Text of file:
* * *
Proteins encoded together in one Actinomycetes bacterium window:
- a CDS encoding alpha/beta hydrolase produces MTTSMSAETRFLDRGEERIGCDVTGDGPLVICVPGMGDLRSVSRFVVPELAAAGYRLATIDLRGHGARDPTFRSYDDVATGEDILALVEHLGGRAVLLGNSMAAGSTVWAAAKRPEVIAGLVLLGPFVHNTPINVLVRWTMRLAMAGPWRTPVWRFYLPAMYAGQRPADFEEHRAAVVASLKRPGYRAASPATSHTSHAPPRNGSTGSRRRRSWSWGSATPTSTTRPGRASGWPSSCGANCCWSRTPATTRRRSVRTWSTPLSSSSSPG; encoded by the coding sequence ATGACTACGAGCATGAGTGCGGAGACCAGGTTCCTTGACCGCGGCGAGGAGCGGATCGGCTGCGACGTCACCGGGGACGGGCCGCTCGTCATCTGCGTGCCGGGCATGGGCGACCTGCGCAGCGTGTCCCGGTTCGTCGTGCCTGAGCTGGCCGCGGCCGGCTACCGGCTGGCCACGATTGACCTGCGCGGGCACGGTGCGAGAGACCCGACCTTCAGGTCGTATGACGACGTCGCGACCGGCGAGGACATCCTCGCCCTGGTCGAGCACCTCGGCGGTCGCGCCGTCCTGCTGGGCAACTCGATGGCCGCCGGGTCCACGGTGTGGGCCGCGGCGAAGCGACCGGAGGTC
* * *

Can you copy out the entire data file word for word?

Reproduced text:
Proteins encoded together in one Actinomycetes bacterium window:
- a CDS encoding alpha/beta hydrolase produces MTTSMSAETRFLDRGEERIGCDVTGDGPLVICVPGMGDLRSVSRFVVPELAAAGYRLATIDLRGHGARDPTFRSYDDVATGEDILALVEHLGGRAVLLGNSMAAGSTVWAAAKRPEVIAGLVLLGPFVHNTPINVLVRWTMRLAMAGPWRTPVWRFYLPAMYAGQRPADFEEHRAAVVASLKRPGYRAASPATSHTSHAPPRNGSTGSRRRRSWSWGSATPTSTTRPGRASGWPSSCGANCCWSRTPATTRRRSVRTWSTPLSSSSSPG; encoded by the coding sequence ATGACTACGAGCATGAGTGCGGAGACCAGGTTCCTTGACCGCGGCGAGGAGCGGATCGGCTGCGACGTCACCGGGGACGGGCCGCTCGTCATCTGCGTGCCGGGCATGGGCGACCTGCGCAGCGTGTCCCGGTTCGTCGTGCCTGAGCTGGCCGCGGCCGGCTACCGGCTGGCCACGATTGACCTGCGCGGGCACGGTGCGAGAGACCCGACCTTCAGGTCGTATGACGACGTCGCGACCGGCGAGGACATCCTCGCCCTGGTCGAGCACCTCGGCGGTCGCGCCGTCCTGCTGGGCAACTCGATGGCCGCCGGGTCCACGGTGTGGGCCGCGGCGAAGCGACCGGAGGTC